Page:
* MSCI Asia ex-Japan down 0.16%, erases early gains
* European shares expected to trade lower
* Senior Iran official killed in U.S. air strike
* Brent crude surges 3%; gold up 0.84%
* Asian stock markets: tmsnrt.rs/2zpUAr4
By Andrew Galbraith
SHANGHAI, Jan 3 (Reuters) - Asian shares slipped on Friday, erasing early gains, while gold shone and oil prices spiked after U.S. air strikes in Iraq killed a top Iranian commander, heightening geopolitical tensions.
Iranian Major-General Qassem Soleimani, head of the elite Quds Force and top Iraqi militia commander Abu Mahdi al-Muhandis were killed early on Friday in a U.S. air strike on their convoy at Baghdad airport, prompting Iran’s Supreme Leader Ayatollah Ali Khamenei to vow harsh revenge.
MSCI’s broadest index of Asia-Pacific shares outside Japan had touched its highest point since June 15, 2018 in early trade, but fell after reports of the air strike emerged. It was last down 0.16%.
European shares were set to follow their Asian counterparts lower. Pan-region Euro Stoxx 50 futures shed 0.66% to 3,757, German DAX futures were down 0.6% to 13,303.5 and FTSE futures gave up 0.42% to 7,514.
China’s CSI300 index, one of the world’s best-performing indexes last year, struggled to stay in positive territory but was last down about 0.2%. Australian shares finished up 0.64%, but off earlier highs.
“It remains very unclear exactly what impact (the U.S. strikes) could have on the equity market,” said Tapas Strickland, director of economics and markets at National Australia Bank.
“It is significant that one of Iran’s top military generals was reported to have been taken out ... but it all hinges on what Iran does in terms of retaliation,” he said.
Middle Eastern tensions upset a rally for the MSCI index, which finished at its highest close in more than 18 months on Thursday.
It had been lifted by a New Year’s Day announcement from China’s central bank that it would cut the amount of cash that banks must hold as reserves, releasing around 800 billion yuan ($114.87 billion).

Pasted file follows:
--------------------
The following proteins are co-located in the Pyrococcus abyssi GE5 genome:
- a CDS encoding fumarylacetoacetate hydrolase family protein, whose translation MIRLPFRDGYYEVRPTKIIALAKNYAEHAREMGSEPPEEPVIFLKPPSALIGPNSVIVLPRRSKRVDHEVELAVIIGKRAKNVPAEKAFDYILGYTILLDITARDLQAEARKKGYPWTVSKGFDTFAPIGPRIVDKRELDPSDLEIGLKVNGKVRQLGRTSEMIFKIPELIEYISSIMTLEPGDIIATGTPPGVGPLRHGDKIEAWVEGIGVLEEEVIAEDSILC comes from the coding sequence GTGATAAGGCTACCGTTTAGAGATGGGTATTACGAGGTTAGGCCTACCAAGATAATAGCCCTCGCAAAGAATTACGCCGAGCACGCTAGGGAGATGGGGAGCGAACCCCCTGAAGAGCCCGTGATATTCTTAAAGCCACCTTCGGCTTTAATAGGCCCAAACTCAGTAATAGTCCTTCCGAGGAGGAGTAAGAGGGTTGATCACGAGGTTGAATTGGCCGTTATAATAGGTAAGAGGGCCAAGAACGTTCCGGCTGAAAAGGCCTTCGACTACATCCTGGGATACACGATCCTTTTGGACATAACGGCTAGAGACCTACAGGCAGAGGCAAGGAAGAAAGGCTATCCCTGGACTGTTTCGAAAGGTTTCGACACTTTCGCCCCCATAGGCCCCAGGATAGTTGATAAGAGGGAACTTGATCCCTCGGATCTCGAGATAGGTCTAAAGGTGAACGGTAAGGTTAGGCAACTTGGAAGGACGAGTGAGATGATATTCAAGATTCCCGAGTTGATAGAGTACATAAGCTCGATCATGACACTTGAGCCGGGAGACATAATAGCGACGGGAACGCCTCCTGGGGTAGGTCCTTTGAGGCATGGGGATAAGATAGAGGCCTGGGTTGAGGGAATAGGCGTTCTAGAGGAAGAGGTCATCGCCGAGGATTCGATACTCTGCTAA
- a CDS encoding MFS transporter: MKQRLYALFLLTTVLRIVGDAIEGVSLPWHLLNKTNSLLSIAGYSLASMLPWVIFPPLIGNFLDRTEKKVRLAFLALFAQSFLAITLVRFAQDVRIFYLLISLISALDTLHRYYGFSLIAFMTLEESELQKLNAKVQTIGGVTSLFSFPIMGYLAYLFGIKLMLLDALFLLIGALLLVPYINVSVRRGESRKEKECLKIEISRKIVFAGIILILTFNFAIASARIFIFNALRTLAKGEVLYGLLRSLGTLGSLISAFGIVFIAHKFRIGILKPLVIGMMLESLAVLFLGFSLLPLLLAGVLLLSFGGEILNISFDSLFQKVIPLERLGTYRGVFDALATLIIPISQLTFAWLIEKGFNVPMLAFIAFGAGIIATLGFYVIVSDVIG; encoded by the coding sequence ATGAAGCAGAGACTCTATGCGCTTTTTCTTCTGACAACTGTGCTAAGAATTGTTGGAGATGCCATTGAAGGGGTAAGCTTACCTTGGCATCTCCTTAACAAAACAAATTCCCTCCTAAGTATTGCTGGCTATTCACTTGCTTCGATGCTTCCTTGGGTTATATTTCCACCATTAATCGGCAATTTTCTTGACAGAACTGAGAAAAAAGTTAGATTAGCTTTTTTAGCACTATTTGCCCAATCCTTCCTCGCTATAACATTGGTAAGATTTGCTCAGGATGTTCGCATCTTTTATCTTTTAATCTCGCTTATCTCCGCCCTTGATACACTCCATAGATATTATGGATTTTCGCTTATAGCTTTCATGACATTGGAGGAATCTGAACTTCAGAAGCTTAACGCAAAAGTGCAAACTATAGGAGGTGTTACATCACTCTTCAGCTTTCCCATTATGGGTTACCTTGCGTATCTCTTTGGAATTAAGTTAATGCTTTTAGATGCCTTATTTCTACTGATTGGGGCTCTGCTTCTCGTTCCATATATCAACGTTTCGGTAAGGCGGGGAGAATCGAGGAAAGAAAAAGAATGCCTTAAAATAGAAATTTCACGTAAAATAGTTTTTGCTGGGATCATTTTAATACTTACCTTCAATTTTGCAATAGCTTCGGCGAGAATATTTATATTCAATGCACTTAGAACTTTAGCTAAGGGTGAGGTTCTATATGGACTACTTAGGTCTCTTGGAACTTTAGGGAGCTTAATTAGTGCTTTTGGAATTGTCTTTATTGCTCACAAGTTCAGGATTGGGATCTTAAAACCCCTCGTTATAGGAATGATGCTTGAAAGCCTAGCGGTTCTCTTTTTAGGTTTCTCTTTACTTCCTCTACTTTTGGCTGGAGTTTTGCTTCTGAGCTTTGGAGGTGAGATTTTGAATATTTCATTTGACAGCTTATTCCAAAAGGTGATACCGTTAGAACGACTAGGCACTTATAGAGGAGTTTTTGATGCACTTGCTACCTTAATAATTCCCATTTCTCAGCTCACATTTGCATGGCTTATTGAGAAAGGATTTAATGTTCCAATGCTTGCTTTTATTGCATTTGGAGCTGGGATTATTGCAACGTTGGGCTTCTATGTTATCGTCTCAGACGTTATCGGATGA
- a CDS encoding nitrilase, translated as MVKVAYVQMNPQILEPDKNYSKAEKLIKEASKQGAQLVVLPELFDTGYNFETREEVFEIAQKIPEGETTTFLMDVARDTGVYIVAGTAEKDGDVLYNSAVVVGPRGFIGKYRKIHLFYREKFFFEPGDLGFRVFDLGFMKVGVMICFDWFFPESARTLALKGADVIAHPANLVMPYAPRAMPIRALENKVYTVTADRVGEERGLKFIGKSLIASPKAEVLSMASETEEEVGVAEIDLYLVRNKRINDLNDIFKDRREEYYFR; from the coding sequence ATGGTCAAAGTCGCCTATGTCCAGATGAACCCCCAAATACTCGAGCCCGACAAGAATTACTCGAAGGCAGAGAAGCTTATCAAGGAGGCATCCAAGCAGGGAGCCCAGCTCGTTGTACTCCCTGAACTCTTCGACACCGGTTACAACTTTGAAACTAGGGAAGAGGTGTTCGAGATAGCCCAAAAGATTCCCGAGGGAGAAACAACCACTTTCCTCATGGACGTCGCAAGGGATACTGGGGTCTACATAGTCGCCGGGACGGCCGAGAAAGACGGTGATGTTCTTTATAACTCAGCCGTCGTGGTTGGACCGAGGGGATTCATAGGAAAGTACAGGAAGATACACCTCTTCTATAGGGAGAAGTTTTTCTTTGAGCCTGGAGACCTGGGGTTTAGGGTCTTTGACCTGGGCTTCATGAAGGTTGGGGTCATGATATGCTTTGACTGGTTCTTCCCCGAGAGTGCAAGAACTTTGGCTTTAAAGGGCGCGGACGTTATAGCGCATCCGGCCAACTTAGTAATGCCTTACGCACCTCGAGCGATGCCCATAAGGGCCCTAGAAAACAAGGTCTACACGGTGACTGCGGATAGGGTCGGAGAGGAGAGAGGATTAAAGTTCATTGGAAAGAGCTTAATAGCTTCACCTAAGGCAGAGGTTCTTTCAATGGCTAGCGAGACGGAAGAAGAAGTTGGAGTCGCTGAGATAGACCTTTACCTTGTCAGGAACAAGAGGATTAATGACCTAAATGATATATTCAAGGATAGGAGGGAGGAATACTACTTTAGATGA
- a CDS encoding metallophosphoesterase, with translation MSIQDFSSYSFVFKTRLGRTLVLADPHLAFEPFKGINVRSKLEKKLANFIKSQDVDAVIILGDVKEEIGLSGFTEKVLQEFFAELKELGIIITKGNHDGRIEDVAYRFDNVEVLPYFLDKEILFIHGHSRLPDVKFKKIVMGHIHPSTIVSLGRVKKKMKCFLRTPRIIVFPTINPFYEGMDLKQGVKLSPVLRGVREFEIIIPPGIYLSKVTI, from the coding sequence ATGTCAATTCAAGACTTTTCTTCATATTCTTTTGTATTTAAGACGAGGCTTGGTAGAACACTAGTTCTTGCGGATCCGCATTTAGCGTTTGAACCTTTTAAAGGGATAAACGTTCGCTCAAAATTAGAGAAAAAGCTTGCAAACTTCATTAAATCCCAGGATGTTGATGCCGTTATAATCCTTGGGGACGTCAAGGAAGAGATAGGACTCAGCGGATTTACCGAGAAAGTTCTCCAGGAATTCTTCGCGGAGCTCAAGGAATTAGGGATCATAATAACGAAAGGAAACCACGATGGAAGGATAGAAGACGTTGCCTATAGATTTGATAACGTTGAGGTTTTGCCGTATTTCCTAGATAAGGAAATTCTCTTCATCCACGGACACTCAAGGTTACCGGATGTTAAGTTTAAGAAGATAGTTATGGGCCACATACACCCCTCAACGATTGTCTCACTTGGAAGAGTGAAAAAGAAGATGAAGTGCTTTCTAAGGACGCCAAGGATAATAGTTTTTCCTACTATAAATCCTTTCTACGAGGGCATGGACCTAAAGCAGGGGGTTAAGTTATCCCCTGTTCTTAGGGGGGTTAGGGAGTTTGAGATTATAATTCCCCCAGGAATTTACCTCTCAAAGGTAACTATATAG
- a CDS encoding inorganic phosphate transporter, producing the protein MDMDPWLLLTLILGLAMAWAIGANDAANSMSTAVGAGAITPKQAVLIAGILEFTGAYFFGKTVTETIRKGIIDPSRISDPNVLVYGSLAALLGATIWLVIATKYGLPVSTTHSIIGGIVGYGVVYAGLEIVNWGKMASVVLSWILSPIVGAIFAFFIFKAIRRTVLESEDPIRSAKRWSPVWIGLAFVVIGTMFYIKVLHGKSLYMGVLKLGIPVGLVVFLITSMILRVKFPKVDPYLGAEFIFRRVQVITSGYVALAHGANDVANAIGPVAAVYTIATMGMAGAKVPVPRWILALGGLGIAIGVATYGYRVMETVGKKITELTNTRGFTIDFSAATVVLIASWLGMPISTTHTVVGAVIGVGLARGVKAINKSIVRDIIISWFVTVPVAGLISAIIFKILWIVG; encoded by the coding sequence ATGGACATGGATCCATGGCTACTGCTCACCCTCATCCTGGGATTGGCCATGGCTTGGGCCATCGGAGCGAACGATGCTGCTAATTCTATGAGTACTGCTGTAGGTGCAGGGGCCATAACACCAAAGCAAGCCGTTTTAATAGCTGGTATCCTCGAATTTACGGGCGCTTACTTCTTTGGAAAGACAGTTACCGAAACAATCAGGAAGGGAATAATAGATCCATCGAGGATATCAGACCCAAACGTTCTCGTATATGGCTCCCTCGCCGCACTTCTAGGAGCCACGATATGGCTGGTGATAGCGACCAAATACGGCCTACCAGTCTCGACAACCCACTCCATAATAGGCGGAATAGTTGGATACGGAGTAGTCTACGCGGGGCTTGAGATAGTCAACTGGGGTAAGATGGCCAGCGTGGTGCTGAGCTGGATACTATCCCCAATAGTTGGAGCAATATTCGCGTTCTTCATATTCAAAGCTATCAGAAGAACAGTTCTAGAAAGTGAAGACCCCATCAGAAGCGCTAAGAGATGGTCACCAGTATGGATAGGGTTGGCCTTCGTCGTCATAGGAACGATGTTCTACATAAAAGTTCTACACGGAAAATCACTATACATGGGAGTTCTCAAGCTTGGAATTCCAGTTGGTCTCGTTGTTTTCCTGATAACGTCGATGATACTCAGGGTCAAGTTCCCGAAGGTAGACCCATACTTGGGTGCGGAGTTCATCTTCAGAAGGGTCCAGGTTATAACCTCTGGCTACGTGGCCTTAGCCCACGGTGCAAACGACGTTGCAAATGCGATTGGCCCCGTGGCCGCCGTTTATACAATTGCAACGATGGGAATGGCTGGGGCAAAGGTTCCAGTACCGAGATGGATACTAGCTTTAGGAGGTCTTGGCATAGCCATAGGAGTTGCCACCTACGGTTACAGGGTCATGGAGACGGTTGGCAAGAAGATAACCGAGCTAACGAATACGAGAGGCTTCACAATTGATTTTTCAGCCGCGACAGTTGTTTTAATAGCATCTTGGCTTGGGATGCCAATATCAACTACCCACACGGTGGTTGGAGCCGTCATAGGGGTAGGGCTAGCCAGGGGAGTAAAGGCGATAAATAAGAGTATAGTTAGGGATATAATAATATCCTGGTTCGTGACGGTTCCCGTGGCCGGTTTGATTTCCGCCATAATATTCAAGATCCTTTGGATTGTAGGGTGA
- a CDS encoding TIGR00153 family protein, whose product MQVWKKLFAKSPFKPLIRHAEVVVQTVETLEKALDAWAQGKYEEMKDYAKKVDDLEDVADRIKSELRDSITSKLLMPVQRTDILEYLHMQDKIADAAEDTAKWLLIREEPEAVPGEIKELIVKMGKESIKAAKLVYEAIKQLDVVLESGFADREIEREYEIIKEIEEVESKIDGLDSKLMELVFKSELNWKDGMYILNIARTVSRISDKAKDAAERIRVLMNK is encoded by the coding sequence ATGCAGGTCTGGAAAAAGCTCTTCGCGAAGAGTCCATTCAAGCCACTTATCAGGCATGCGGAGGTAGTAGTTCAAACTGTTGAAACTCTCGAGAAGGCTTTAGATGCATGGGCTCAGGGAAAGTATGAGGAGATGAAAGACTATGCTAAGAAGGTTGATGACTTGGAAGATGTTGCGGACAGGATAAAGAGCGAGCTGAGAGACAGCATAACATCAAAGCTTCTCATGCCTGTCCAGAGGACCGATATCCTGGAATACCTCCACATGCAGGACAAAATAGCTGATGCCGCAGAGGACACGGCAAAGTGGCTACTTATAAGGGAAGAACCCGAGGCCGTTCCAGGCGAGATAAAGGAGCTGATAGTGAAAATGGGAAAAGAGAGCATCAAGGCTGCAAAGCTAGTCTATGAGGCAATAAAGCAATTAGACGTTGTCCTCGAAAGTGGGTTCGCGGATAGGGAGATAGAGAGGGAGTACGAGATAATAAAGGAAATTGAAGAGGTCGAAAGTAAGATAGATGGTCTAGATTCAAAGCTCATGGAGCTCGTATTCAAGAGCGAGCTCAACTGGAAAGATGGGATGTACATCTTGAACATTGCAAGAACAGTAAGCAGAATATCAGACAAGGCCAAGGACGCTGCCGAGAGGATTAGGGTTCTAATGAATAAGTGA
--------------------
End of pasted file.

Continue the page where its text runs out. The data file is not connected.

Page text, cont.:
Against the backdrop of a thaw in trade tensions between the United States and China, global markets had seen renewed appetite for risk assets.
“You have from both a policy and trade perspective a favourable framework for ... risk assets for the weeks to come,” said Frank Benzimra, head of Asia equity strategy at Societe Generale in Hong Kong.
“The issue in our view, and that is the central scenario, is beyond these few weeks - where could we see a further correction?” he said, noting that the United States is unlikely to enjoy further fiscal stimulus before the presidential election in November.
Shares had received further support from data on Thursday showing factory activity in China continued to grow at a solid pace in December, and that business confidence improved.
Markets in Japan remain closed for a national holiday.
Overnight, Wall Street’s major indexes notched record highs in their first session of the decade. The Dow Jones Industrial Average rose 1.16% to 28,868.8. The S&P 500 gained 0.84% to 3,257.85 and the Nasdaq Composite added 1.33% to 9,092.19.
But U.S. stock futures pointed to a grim day on Friday after the air strikes, with S&P e-minis shedding 0.84%.
U.S. Treasury futures also rose reflecting an implied yield of 1.74%.
While equity markets turned lower, oil prices surged on news of Soleimani’s death, which ramped up supply worries as the geopolitical situation deteriorated.
The global benchmark Brent crude shot 2.97% higher to $68.22 per barrel and U.S. West Texas Intermediate crude jumped 2.81% to $62.90 per barrel.
The strikes came after U.S. Defense Secretary Mark Esper said on Thursday there were indications Iran or forces it backs may be planning additional attacks after Iranian-backed demonstrators hurled rocks at the U.S. embassy in Baghdad.
In currency markets, the dollar weakened as investors snapped up safe-haven yen. The greenback fell 0.42% against the Japanese currency to 108.11.
The dollar was little changed against the euro at $1.1167 .
The dollar index, which tracks the dollar against a basket of six major rivals, was down 0.04% at 96.808.
The U.S. strikes in Iraq and recent dollar weakness combined to burnish the value of gold, driving the precious metal 0.84% higher on the spot market to $1,541.73 per ounce, around four-month highs. ($1 = 6.9642 Chinese yuan) (Reporting by Andrew Galbraith; Editing by Sam Holmes and Richard Pullin)